Changes are ahead for colleges used to competing for cash, reports Ian Nash Colleges will be urged to rethink their entire approach to curriculum development and staff training in a far-reaching report to be published this autumn.
For many this will mean the biggest departure from conventional thinking since they were made independent of local education authorities two years ago. The finishing touches are now being put on the report from the Further Education Funding Council's technology and learning committee, to be published in September.
Its central thrust is to call for collaboration by all 457 general FE, specialist and sixth-form colleges in the development of the use of information technology to improve learning. Such a strategy has had to be fought for - the committee was under political pressure to come up with a competitive scheme for allocating IT development cash, involving bids in the market-place.
But chairman Sir Gordon Higginson resisted fiercely. "I insisted a collaborative approach would be far more effective. At the end of the day, we won." Cost-effectiveness and rapid dissemination of good practice were key arguments.
Capital cash allocations for new technology in colleges total around Pounds 160 million a year. This is topped up substantially through individual effort. Sir William Stubbs, the FEFC chief executive, is also expected to use the report to lever more cash out of the Treasury.
The urgency with which he views this issue is underlined by his demand that the report should be out for consultation by September - three months earlier than planned - in order to influence the next public spending round.
Many of the committee's findings are disturbing. While some large colleges have state-of-the-art computer networks, others are not even on the starting blocks in the race. Also, the vast bulk of cash has been ploughed into management, to cope with the mountain of bureaucratic demands since incorporation, rather than into learning.
The report's recommendations are under close wraps, but there is now a clear indication of its steer. The set piece is at least one central agency to handle computer purchases, development of course materials and staff training.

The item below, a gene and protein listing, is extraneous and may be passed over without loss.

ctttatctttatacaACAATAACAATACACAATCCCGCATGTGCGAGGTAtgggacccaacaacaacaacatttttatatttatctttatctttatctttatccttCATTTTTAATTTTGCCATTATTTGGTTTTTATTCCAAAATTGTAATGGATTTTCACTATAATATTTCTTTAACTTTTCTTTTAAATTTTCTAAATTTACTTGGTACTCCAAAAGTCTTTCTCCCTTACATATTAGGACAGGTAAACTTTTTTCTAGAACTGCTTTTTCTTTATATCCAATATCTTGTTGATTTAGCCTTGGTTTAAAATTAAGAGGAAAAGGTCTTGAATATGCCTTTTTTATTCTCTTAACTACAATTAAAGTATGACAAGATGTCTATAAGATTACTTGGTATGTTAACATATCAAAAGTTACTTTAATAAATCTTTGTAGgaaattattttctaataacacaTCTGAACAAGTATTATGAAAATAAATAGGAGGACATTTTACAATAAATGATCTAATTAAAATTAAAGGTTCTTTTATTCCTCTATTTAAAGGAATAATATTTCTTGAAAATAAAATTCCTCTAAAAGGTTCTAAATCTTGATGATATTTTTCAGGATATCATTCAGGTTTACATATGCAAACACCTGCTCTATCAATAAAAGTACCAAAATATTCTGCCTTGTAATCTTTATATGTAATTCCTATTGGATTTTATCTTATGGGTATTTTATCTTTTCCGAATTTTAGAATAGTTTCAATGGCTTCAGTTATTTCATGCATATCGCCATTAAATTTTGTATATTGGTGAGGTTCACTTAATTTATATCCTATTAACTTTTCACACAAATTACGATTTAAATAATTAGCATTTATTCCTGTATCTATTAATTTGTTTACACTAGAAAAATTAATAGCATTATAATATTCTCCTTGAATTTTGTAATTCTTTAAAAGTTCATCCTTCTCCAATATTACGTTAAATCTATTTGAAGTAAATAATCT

"Colleges could buy incrementally to meet their requirements," says Sir Gordon. "Buy as you wish and replace as you wish. Then you would not all be faced with the same demand to develop a great box of tricks for, say, Pounds 250,000." He has had to strike a careful balance between encouraging those who have failed to invest and others who are at the cutting edge.
The agency, not the colleges, would face the inevitable questions of redundant technology and upgrading equipment. Staff training could be pitched at a local, regional or national level as appropriate.
"The network could improve the effectiveness of learning and use of limited resources, it can extend the range of provision and increase the flexibility of delivery."
He warned, however, that "it could be one great white elephant if not handled properly".
But it should not. There are models to draw on from HE and schools, such as the Joint Academic Network system which feeds universities nationally and internationally, and the IT dissemination systems developed by the National Council for Educational Technology.
Success or failure may depend on the extent to which the individual colleges are willing to relinquish some of their autonomy over staff and courseware development and their control over several hundred pounds of their budget. Universities and schools have found the sacrifice worth making.
Sixth-form colleges may find it easier than others, since they have about 50 per cent of their curriculum in commmon. The overlap between one general FE college and the next is at best around 5 per cent. These are issues Sir Gordon expects will be sorted out in the three months of consultation with colleges following publication of his report.